Protesters at the annual March for Life in Washington, D.C.National Journal

The four Republican senators running for president are trying to set themselves apart as each makes the case to primary voters that he should be the GOP nominee—especially as they're painted with the same broad brush by outside-the-Beltway rivals. But there's one subject on which the lawmakers won't be able to make any distinction: late-term abortion.

Sen. Lindsey Graham, who announced he's running for president earlier this month, introduced a bill Thursday that would ban abortions after 20 weeks' gestation. Three of his fellow candidates—Rand Paul, Marco Rubio, and Ted Cruz—signed on as cosponsors to the bill, called the Pain-Capable Unborn Child Protection Act. The bill makes exceptions for saving the life of a pregnant woman and for some cases of rape and incest.

"I don't believe abortion, five months into pregnancy, makes us a better nation," Graham wrote in a press release. "I look forward to leading this long-overdue effort and pushing for a roll call vote in the Senate."

Republican backing of such a bill isn't surprising, as the party is vocally antiabortion. But the candidates might also find public support from a significant chunk of the American public who are against late-term abortions.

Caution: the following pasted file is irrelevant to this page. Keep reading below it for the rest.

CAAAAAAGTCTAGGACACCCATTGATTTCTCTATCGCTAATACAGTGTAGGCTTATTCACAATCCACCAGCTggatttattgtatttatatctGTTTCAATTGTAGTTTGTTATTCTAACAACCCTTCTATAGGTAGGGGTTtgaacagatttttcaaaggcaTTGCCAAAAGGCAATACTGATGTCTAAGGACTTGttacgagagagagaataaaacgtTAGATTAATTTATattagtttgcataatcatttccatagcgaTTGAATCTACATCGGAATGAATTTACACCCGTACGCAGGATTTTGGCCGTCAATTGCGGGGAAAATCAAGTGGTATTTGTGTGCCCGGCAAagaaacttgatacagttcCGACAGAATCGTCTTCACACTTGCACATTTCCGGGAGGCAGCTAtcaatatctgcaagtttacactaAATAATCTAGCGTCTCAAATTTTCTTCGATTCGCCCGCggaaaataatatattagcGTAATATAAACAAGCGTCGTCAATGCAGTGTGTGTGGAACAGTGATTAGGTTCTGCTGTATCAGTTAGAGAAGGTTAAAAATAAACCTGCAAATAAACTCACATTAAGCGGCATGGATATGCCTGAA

According to a December 2012 USA Today/Gallup poll, 64 percent of Americans believe abortion should be illegal in the second trimester—roughly weeks 13 to 26 of a pregnancy—and 80 percent of Americans think it should be banned in the final trimester. Those figures are in contrast to the number of Americans who actually self-identified as "pro-life" to pollsters: In 2012, a Gallup poll showed 50 percent of survey participants considered themselves "pro-life," roughly the same percentage who said abortion should be legal only in certain circumstances. In the last three years, the number of antiabortion voters has dropped, to 44 percent last month, but the proportion who believe abortion should be legal only in select circumstances hasn't significantly changed: It's wavered between 50 percent and 52 percent since 2012.

Perhaps the candidates think many voters can support their backing of a late-term abortion bill, even if they don't buy into the entire antiabortion movement itself.

We want to hear what you think about this article. Submit a letter to the editor or write to letters@theatlantic.com.